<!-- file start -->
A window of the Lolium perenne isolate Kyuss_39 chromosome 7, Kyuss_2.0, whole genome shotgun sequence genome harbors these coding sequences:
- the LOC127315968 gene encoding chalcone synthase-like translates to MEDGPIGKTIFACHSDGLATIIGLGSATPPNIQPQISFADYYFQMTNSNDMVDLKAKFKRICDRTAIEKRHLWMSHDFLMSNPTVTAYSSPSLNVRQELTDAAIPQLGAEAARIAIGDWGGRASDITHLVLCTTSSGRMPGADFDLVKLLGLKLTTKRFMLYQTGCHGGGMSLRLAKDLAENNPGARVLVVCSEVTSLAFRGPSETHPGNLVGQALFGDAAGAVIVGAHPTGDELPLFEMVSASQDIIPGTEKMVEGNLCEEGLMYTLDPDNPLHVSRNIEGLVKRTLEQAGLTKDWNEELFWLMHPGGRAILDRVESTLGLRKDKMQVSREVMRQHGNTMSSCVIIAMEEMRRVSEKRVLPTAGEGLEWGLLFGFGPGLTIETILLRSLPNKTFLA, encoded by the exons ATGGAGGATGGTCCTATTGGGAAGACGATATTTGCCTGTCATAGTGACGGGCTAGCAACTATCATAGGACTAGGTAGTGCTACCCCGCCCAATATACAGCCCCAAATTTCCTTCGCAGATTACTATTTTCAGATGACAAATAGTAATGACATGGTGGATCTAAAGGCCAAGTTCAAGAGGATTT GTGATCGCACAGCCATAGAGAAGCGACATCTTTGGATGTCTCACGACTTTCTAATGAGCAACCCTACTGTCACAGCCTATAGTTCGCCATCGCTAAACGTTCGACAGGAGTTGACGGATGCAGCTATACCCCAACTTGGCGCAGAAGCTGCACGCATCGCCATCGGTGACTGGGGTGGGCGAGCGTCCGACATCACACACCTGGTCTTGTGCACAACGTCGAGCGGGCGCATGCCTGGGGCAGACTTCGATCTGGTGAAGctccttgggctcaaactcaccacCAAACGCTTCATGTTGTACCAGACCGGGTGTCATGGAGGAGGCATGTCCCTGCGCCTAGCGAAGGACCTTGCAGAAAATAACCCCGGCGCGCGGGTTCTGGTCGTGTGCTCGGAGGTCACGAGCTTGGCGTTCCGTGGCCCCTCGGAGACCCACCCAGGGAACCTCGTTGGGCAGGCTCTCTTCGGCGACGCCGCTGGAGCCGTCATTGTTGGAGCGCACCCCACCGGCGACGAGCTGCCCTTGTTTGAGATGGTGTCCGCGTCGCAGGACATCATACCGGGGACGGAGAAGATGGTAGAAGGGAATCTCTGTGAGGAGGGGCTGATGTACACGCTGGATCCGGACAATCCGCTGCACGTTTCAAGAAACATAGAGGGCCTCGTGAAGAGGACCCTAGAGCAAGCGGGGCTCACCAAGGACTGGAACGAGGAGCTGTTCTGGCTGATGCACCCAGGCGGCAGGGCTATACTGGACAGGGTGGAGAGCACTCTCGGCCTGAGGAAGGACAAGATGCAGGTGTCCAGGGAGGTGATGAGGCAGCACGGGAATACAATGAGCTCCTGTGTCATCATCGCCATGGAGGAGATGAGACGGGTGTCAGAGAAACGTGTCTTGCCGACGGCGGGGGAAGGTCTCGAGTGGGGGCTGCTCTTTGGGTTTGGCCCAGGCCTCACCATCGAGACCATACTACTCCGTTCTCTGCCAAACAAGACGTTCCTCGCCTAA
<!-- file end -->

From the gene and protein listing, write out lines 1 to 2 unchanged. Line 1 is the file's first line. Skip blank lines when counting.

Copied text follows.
A window of the Lolium perenne isolate Kyuss_39 chromosome 7, Kyuss_2.0, whole genome shotgun sequence genome harbors these coding sequences:
- the LOC127315968 gene encoding chalcone synthase-like translates to MEDGPIGKTIFACHSDGLATIIGLGSATPPNIQPQISFADYYFQMTNSNDMVDLKAKFKRICDRTAIEKRHLWMSHDFLMSNPTVTAYSSPSLNVRQELTDAAIPQLGAEAARIAIGDWGGRASDITHLVLCTTSSGRMPGADFDLVKLLGLKLTTKRFMLYQTGCHGGGMSLRLAKDLAENNPGARVLVVCSEVTSLAFRGPSETHPGNLVGQALFGDAAGAVIVGAHPTGDELPLFEMVSASQDIIPGTEKMVEGNLCEEGLMYTLDPDNPLHVSRNIEGLVKRTLEQAGLTKDWNEELFWLMHPGGRAILDRVESTLGLRKDKMQVSREVMRQHGNTMSSCVIIAMEEMRRVSEKRVLPTAGEGLEWGLLFGFGPGLTIETILLRSLPNKTFLA, encoded by the exons ATGGAGGATGGTCCTATTGGGAAGACGATATTTGCCTGTCATAGTGACGGGCTAGCAACTATCATAGGACTAGGTAGTGCTACCCCGCCCAATATACAGCCCCAAATTTCCTTCGCAGATTACTATTTTCAGATGACAAATAGTAATGACATGGTGGATCTAAAGGCCAAGTTCAAGAGGATTT GTGATCGCACAGCCATAGAGAAGCGACATCTTTGGATGTCTCACGACTTTCTAATGAGCAACCCTACTGTCACAGCCTATAGTTCGCCATCGCTAAACGTTCGACAGGAGTTGACGGATGCAGCTATACCCCAACTTGGCGCAGAAGCTGCACGCATCGCCATCGGTGACTGGGGTGGGCGAGCGTCCGACATCACACACCTGGTCTTGTGCACAACGTCGAGCGGGCGCATGCCTGGGGCAGACTTCGATCTGGTGAAGctccttgggctcaaactcaccacCAAACGCTTCATGTTGTACCAGACCGGGTGTCATGGAGGAGGCATGTCCCTGCGCCTAGCGAAGGACCTTGCAGAAAATAACCCCGGCGCGCGGGTTCTGGTCGTGTGCTCGGAGGTCACGAGCTTGGCGTTCCGTGGCCCCTCGGAGACCCACCCAGGGAACCTCGTTGGGCAGGCTCTCTTCGGCGACGCCGCTGGAGCCGTCATTGTTGGAGCGCACCCCACCGGCGACGAGCTGCCCTTGTTTGAGATGGTGTCCGCGTCGCAGGACATCATACCGGGGACGGAGAAGATGGTAGAAGGGAATCTCTGTGAGGAGGGGCTGATGTACACGCTGGATCCGGACAATCCGCTGCACGTTTCAAGAAACATAGAGGGCCTCGTGAAGAGGACCCTAGAGCAAGCGGGGCTCACCAAGGACTGGAACGAGGAGCTGTTCTGGCTGATGCACCCAGGCGGCAGGGCTATACTGGACAGGGTGGAGAGCACTCTCGGCCTGAGGAAGGACAAGATGCAGGTGTCCAGGGAGGTGATGAGGCAGCACGGGAATACAATGAGCTCCTGTGTCATCATCGCCATGGAGGAGATGAGACGGGTGTCAGAGAAACGTGTCTTGCCGACGGCGGGGGAAGGTCTCGAGTGGGGGCTGCTCTTTGGGTTTGGCCCAGGCCTCACCATCGAGACCATACTACTCCGTTCTCTGCCAAACAAGACGTTCCTCGCCTAA